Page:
With Bell's Fibe now on Apple TV, is this the beginning of a beautiful friendship?


Bell Fibe TV, the first Canadian television service available on Apple TV.

That’s the headline you see when perusing the press release for Bell’s new Fibe TV app, which came to the fourth-generation Apple TV earlier this week.

Ultimately, this is good news for the generally slow-moving Canadian media landscape.

For those not in the know (or living outside of Canada), Bell is the country’s largest IPTV television provider. The company has been working over the past two years to modernize the experience — and delivery — of television. Its Fibe TV service is slick, and perhaps one of the best IPTV implementations in the world: It supports wireless streaming to a number of set-top boxes, even over 4K; it allows for the pausing and resumption of live television, or the caching of whole live shows that can be restarted at any time; and it has a full suite of mobile apps for existing subscribers, including excellent iPhone and iPad versions.

And now it has an Apple TV app — the first in Canada. The app itself is quite nice, a hybrid of Fibe TV’s native interface and Apple’s standard Apple TV influence. If you’re a Fibe TV subscriber, which requires not only a set-top box rental but one of Bell’s internet packages, you can log into the app and stream as you would with any other receiver — minus the $20/mo. rental fee.

Admittedly, there are some shortcomings: Not all channels are available, only about 450; you can’t restart shows or rent movies on demand; and you cant yet pause live channels or watch recordings stored on other boxes. The latter two features will be added in a future update.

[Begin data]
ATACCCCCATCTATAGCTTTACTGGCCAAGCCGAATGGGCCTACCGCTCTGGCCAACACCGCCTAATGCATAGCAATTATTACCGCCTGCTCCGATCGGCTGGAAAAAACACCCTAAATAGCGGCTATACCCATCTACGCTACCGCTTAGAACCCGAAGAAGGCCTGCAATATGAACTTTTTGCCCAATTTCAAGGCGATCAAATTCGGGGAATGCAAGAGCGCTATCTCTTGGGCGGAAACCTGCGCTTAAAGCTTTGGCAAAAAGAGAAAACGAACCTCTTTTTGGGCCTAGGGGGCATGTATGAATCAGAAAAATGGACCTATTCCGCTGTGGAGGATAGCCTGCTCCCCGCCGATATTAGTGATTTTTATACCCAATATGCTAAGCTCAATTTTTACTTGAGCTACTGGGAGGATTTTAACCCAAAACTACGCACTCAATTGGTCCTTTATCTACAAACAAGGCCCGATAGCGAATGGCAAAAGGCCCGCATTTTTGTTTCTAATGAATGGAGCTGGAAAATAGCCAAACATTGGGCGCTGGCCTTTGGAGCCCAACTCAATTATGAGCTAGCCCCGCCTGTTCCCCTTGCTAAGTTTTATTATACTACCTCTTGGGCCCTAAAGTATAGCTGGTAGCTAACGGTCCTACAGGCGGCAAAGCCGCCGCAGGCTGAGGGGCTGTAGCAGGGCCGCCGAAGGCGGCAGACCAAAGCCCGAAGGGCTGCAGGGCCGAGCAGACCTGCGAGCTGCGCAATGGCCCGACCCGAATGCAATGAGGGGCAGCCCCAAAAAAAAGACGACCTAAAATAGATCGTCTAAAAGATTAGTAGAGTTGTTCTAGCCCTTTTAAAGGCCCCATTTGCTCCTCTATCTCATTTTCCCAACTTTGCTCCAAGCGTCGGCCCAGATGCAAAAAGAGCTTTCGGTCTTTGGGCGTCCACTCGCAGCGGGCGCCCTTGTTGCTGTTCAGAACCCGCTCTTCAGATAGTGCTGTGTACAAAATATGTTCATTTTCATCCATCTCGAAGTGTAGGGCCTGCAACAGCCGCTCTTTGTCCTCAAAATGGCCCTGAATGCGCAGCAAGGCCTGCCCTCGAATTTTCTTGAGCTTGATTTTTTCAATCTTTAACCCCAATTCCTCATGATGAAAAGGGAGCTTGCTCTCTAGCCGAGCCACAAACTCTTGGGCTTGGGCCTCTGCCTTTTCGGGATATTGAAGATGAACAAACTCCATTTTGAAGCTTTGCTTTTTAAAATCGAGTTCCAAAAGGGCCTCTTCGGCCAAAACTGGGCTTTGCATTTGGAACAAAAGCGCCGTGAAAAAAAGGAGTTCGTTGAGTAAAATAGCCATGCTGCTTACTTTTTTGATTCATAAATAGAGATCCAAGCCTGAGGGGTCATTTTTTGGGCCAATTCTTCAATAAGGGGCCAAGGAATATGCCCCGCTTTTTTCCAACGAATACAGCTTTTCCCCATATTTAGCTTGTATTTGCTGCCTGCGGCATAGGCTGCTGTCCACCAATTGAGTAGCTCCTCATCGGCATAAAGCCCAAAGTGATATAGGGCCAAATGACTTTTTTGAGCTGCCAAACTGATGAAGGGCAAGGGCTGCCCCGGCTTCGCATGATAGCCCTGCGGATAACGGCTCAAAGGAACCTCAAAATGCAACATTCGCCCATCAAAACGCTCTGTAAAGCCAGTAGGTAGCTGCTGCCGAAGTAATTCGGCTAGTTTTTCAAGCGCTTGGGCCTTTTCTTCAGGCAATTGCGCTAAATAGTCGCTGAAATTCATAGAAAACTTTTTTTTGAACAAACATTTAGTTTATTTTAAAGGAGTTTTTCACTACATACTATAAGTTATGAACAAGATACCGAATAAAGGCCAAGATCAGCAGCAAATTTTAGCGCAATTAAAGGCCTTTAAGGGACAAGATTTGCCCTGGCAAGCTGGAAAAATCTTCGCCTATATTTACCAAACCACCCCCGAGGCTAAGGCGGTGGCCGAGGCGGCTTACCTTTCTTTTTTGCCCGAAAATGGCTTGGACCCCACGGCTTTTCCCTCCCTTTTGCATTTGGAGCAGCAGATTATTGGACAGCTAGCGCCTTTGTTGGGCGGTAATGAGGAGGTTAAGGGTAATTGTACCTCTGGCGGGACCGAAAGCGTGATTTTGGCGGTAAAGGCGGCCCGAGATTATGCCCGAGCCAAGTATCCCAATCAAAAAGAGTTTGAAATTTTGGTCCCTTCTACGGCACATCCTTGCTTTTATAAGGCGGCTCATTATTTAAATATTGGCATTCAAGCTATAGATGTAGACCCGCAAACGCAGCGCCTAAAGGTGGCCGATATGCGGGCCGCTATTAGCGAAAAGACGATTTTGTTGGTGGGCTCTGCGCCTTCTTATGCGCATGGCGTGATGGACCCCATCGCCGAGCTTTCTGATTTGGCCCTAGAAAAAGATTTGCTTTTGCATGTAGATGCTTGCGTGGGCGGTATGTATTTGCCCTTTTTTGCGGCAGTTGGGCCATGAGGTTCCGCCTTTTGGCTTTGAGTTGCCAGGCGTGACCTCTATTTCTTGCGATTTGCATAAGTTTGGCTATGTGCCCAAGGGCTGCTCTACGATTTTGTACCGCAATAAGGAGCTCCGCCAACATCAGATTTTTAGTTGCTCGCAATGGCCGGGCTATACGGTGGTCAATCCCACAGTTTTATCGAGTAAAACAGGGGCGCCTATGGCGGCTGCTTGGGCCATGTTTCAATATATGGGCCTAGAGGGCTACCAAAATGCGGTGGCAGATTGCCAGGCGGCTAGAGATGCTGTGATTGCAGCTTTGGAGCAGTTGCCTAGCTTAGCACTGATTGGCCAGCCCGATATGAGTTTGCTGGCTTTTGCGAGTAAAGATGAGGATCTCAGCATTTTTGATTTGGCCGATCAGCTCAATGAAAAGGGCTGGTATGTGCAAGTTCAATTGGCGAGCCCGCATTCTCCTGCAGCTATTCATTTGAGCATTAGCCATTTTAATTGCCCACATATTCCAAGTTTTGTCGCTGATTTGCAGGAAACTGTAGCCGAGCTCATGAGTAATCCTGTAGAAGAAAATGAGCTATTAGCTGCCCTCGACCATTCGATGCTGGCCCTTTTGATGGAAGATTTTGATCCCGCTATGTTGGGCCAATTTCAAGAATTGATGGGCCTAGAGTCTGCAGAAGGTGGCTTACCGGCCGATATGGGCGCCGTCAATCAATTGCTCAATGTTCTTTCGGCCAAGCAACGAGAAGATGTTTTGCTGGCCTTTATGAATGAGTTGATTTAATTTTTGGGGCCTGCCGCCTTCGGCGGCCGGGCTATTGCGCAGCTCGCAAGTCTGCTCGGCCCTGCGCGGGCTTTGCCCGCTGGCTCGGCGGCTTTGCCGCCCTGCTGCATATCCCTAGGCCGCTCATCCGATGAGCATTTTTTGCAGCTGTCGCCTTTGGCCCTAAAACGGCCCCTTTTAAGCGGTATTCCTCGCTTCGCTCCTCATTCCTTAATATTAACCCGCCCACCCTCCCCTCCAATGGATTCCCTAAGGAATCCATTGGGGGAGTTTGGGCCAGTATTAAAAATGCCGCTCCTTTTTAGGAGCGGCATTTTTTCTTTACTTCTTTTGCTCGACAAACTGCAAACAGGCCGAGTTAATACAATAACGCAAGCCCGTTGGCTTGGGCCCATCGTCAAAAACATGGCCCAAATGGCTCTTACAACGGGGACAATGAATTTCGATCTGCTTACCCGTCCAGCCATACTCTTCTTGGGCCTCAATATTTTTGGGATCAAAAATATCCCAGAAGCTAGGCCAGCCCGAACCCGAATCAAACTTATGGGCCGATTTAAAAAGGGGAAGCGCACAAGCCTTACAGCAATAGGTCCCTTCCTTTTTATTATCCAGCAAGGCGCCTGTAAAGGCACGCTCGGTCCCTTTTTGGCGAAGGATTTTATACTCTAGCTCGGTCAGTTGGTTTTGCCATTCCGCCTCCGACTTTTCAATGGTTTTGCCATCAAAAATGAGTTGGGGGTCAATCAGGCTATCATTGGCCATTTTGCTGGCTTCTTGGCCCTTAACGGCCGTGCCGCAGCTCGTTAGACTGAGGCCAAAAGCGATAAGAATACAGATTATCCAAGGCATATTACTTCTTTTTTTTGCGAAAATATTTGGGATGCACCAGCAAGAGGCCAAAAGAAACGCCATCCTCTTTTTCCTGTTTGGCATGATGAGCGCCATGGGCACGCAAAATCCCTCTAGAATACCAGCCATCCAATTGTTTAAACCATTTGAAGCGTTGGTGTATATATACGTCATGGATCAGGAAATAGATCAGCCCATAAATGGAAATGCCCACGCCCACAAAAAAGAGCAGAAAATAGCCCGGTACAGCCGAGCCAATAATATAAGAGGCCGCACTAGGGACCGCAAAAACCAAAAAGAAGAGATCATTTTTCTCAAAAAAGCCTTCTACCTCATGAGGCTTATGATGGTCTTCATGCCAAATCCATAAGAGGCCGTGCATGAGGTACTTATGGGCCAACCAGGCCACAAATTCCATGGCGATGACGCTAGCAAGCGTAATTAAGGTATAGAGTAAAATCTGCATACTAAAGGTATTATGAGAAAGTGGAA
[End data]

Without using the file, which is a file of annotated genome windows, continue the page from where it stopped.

Ultimately, though, this is good news for the generally slow-moving Canadian media landscape dominated by Bell, Rogers and Shaw in most of the country. Bell in particular has been haphazard in its support of over-the-air content distribution, choosing to tether its internet services as much as possible to a television subscription. You can’t, for example, subscribe to TSN, the company’s sports package, without a TV package. Only CraveTV, its Netflix competitor, can be accessed like Netflix or Hulu for a modest $7.99 per month.

The addition of an Apple TV app is Bell’s way of testing the waters.

Rogers, Bell’s biggest competitor in the space, has experimented with untethered content offerings, bringing Sportsnet to anyone wants it for $24.99 per month, and its now-doomed Shomi service for the cost of a monthly Netflix subscription. Bell has offered a TMNGo app for Xbox for some time, but hasn’t yet brought that one over to the Apple TV, either. Let’s hope this move is a portent to a more meaningful investment in set-top boxes by the company, and the Canadian market as a whole.

The addition of an Apple TV app is Bell’s way of testing the waters of such a strategy, to figure out whether the boxes subscribers already have in their homes — a $200 box that does far more than just pick up a TV signal — can satisfy the often-demanding needs of a very connected Canadian population.


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